Kathleen got out of her car and paused before climbing up the steps to Scott’s grave, surveying the surrounding area. This was the last grave site in the cemetery, next to the area where vaults hold cremated remains. A large tin shed stood off to the left and a piece of metal from the shed rattled in the wind, making the cemetery sound as forlorn as it looked.
She climbed up the three steps, not wanting to do what she knew she must—confront her loathing. Despite her feeling of shame at her behavior at Scott’s funeral, Kathleen hoped her emotional release there would make her feel whole again, but it had not. Perhaps, she could shuck off this passion here, and lay her malice to rest along with Scott.
The Buckleys had buried four of their own here: Helen and Lawrence Buckley, Scott’s parents. Morgan Buckley, Scott’s first wife, lay next to Scott. A slight pang of jealousy flickered in Kathleen, despite her animosity. She wondered where she was supposed to lay when she was dead. On the other side of Scott? Not likely.
On Scott’s bronze grave marker was his full name, Scott Lawrence Buckley. The marker underneath read, “Received into the Lord’s loving care.”
Kathleen felt a twinge of surprise when she read it. Could that possibly be true considering the life he led? She did not think beyond that momentary wonder and bent down, running her hand over the marker, remembering.
She fell hard for Scott, changed her life to have him for her husband by moving to Sedona after a romantic two-month courtship, abruptly ending her newspaper career at the Los Angeles Times. But soon after the marriage, after the initial euphoria, she realized she made a disastrous mistake.
The adoring, fondling lover who publicly kissed her passionately on the mouth was often impotent as his drinking escalated. And with the drinking came the violence—from a sharp punch to her arm, to the attack the night she left him.
The longer she was married to Scott, the more she realized what a bastard he was, particularly in his attitude toward her. Scott knew how to make Kathleen feel like a married whore, doling out money when the mood struck him. If she did a particularly good job hosting one of his political dinner parties, Scott would leave several hundred dollars next to her bedside table just as if she’d favored him sexually.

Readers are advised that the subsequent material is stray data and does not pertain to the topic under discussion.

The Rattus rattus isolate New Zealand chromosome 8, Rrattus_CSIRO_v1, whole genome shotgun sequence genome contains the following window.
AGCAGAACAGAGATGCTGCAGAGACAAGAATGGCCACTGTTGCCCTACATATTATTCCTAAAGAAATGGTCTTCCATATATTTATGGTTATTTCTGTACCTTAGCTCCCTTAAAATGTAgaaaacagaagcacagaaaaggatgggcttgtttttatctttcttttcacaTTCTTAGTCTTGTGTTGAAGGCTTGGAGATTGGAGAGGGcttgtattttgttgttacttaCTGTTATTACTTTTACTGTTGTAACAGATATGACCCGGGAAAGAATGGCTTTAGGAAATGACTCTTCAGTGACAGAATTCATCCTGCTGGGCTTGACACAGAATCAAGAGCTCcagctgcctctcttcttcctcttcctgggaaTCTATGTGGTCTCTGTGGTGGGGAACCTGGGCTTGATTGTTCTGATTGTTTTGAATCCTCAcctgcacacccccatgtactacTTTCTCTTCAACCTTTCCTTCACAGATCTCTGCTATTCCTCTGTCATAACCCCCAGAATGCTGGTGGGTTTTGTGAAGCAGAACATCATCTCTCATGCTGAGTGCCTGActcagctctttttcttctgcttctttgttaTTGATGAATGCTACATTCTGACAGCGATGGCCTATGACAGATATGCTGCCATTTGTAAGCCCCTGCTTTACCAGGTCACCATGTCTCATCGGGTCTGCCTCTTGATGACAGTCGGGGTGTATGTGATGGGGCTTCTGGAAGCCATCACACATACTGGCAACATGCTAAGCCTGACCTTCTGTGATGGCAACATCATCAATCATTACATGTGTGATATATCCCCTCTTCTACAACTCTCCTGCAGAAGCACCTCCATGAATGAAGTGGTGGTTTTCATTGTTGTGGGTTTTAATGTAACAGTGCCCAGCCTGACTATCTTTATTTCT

When he first did it, about a year after their marriage, she was puzzled, and asked him if he put the money on the table by accident.
He smiled his dazzling smile. “No, it’s for you. You did a nice job handling those political assholes from the county. They think they can sweet talk me out of pushing for Sedona becoming a city. It may take a few more years, but I’ll make sure it happens.”
“I did a nice job? Why are you giving me money when all I did was act like your wife?” There was anger in her voice.
“It’s insurance, baby; insurance. Just to make sure you stay on my side.” He pulled her to him, kissed her hard, fondling her breast.
Kathleen crumpled the money in her fist. “Honest to God, Scott! Sometimes you’re such a son of a bitch. I don’t want your goddamn money anyway. Not like that! Not like I’m some whore. I’m your wife, remember?”
He shrugged his shoulders as if he did not understand her anger. “Do as you please. If you like, I’ll give the money instead to Jessica or Natalie.”
Scott knew that would raise Kathleen’s anger to a fevered pitch. Instead, Kathleen placed the crumpled money on Scott’s dresser.
“If you want to treat your daughters like the whores they are, that’s your business,” was her level-voiced response.
Scott’s smile never changed, but he grabbed her by the elbow and squeezed hard, hard enough to bring tears to her eyes.
“My daughters know how to fuck for pleasure and for profit. I don’t think you know how to do either, Kathleen. That’s what comes from being too good a Catholic.” He laughed. It was a nasty sound, humiliating her.
Kathleen yanked her arm from him and he walked into the other room to get his usual nightcap from the bar.
She went into the kitchen and put an ice pack on her elbow, knowing she would have to wear long sleeves for two weeks to cover the bruise.
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